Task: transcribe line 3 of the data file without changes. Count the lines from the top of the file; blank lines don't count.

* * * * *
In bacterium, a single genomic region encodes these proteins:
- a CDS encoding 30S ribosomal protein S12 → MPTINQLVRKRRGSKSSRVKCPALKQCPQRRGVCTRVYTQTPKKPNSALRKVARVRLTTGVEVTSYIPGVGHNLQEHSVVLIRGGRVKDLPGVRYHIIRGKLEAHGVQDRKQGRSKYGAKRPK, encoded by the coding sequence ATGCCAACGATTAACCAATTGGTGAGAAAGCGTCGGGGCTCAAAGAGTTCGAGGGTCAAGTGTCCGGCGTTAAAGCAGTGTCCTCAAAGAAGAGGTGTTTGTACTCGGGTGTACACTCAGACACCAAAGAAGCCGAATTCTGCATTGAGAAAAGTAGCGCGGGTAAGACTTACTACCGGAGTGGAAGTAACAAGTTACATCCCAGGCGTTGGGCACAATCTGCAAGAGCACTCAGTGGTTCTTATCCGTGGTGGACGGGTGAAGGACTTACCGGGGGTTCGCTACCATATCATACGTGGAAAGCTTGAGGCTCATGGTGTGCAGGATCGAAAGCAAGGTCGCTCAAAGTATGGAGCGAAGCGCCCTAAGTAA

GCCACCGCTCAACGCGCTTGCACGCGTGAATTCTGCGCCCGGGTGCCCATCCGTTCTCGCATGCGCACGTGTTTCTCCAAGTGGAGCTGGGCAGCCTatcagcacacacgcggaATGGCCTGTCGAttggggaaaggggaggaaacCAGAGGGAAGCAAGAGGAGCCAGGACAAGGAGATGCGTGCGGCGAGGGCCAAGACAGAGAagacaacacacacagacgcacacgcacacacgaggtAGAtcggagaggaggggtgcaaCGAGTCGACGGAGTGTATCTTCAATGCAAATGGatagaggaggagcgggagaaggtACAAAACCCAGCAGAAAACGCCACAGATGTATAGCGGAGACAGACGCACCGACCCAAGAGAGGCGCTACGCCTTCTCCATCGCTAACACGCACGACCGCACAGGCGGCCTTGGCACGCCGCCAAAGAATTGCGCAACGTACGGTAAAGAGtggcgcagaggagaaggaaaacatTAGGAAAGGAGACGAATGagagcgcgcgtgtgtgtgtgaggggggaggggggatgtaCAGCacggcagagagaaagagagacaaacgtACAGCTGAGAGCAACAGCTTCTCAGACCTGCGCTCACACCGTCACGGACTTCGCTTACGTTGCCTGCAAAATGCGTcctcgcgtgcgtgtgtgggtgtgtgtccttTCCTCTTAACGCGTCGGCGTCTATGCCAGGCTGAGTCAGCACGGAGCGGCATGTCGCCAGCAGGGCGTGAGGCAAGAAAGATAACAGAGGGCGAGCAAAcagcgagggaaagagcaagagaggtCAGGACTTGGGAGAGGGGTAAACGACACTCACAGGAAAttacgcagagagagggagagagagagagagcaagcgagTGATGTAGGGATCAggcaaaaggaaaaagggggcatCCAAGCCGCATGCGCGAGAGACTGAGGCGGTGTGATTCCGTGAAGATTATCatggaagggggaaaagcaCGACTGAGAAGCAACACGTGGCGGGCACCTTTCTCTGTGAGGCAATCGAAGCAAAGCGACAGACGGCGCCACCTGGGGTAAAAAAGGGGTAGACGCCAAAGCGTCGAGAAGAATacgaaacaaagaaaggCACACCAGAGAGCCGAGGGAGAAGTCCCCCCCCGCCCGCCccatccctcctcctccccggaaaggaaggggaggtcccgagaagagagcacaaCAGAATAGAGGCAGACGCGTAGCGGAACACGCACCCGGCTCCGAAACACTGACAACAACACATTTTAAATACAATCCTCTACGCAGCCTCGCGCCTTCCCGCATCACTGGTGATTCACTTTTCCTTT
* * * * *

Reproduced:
GCCACCGCTCAACGCGCTTGCACGCGTGAATTCTGCGCCCGGGTGCCCATCCGTTCTCGCATGCGCACGTGTTTCTCCAAGTGGAGCTGGGCAGCCTatcagcacacacgcggaATGGCCTGTCGAttggggaaaggggaggaaacCAGAGGGAAGCAAGAGGAGCCAGGACAAGGAGATGCGTGCGGCGAGGGCCAAGACAGAGAagacaacacacacagacgcacacgcacacacgaggtAGAtcggagaggaggggtgcaaCGAGTCGACGGAGTGTATCTTCAATGCAAATGGatagaggaggagcgggagaaggtACAAAACCCAGCAGAAAACGCCACAGATGTATAGCGGAGACAGACGCACCGACCCAAGAGAGGCGCTACGCCTTCTCCATCGCTAACACGCACGACCGCACAGGCGGCCTTGGCACGCCGCCAAAGAATTGCGCAACGTACGGTAAAGAGtggcgcagaggagaaggaaaacatTAGGAAAGGAGACGAATGagagcgcgcgtgtgtgtgtgaggggggaggggggatgtaCAGCacggcagagagaaagagagacaaacgtACAGCTGAGAGCAACAGCTTCTCAGACCTGCGCTCACACCGTCACGGACTTCGCTTACGTTGCCTGCAAAATGCGTcctcgcgtgcgtgtgtgggtgtgtgtccttTCCTCTTAACGCGTCGGCGTCTATGCCAGGCTGAGTCAGCACGGAGCGGCATGTCGCCAGCAGGGCGTGAGGCAAGAAAGATAACAGAGGGCGAGCAAAcagcgagggaaagagcaagagaggtCAGGACTTGGGAGAGGGGTAAACGACACTCACAGGAAAttacgcagagagagggagagagagagagagcaagcgagTGATGTAGGGATCAggcaaaaggaaaaagggggcatCCAAGCCGCATGCGCGAGAGACTGAGGCGGTGTGATTCCGTGAAGATTATCatggaagggggaaaagcaCGACTGAGAAGCAACACGTGGCGGGCACCTTTCTCTGTGAGGCAATCGAAGCAAAGCGACAGACGGCGCCACCTGGGGTAAAAAAGGGGTAGACGCCAAAGCGTCGAGAAGAATacgaaacaaagaaaggCACACCAGAGAGCCGAGGGAGAAGTCCCCCCCCGCCCGCCccatccctcctcctccccggaaaggaaggggaggtcccgagaagagagcacaaCAGAATAGAGGCAGACGCGTAGCGGAACACGCACCCGGCTCCGAAACACTGACAACAACACATTTTAAATACAATCCTCTACGCAGCCTCGCGCCTTCCCGCATCACTGGTGATTCACTTTTCCTTT